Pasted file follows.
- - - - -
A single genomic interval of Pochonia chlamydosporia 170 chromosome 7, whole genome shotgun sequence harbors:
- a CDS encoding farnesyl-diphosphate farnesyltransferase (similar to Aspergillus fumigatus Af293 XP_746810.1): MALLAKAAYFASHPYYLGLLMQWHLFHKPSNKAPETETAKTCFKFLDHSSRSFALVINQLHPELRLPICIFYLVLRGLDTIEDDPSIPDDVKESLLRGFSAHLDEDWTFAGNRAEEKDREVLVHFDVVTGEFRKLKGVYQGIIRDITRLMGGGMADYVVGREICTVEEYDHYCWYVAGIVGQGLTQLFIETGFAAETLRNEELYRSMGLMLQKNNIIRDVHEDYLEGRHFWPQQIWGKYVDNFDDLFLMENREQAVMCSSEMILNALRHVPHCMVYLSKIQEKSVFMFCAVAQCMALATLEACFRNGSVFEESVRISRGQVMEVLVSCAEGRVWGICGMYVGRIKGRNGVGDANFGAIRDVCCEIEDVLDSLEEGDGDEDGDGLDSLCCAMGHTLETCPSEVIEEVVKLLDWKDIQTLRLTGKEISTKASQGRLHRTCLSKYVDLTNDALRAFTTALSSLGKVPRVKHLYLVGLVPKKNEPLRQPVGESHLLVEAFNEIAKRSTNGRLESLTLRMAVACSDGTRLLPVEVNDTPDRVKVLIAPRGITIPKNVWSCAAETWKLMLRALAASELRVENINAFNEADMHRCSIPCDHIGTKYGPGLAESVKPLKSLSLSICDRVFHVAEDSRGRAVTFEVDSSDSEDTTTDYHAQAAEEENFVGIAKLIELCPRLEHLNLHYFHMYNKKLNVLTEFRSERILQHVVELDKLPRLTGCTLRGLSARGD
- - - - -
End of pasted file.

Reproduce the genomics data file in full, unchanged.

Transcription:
A single genomic interval of Pochonia chlamydosporia 170 chromosome 7, whole genome shotgun sequence harbors:
- a CDS encoding farnesyl-diphosphate farnesyltransferase (similar to Aspergillus fumigatus Af293 XP_746810.1): MALLAKAAYFASHPYYLGLLMQWHLFHKPSNKAPETETAKTCFKFLDHSSRSFALVINQLHPELRLPICIFYLVLRGLDTIEDDPSIPDDVKESLLRGFSAHLDEDWTFAGNRAEEKDREVLVHFDVVTGEFRKLKGVYQGIIRDITRLMGGGMADYVVGREICTVEEYDHYCWYVAGIVGQGLTQLFIETGFAAETLRNEELYRSMGLMLQKNNIIRDVHEDYLEGRHFWPQQIWGKYVDNFDDLFLMENREQAVMCSSEMILNALRHVPHCMVYLSKIQEKSVFMFCAVAQCMALATLEACFRNGSVFEESVRISRGQVMEVLVSCAEGRVWGICGMYVGRIKGRNGVGDANFGAIRDVCCEIEDVLDSLEEGDGDEDGDGLDSLCCAMGHTLETCPSEVIEEVVKLLDWKDIQTLRLTGKEISTKASQGRLHRTCLSKYVDLTNDALRAFTTALSSLGKVPRVKHLYLVGLVPKKNEPLRQPVGESHLLVEAFNEIAKRSTNGRLESLTLRMAVACSDGTRLLPVEVNDTPDRVKVLIAPRGITIPKNVWSCAAETWKLMLRALAASELRVENINAFNEADMHRCSIPCDHIGTKYGPGLAESVKPLKSLSLSICDRVFHVAEDSRGRAVTFEVDSSDSEDTTTDYHAQAAEEENFVGIAKLIELCPRLEHLNLHYFHMYNKKLNVLTEFRSERILQHVVELDKLPRLTGCTLRGLSARGD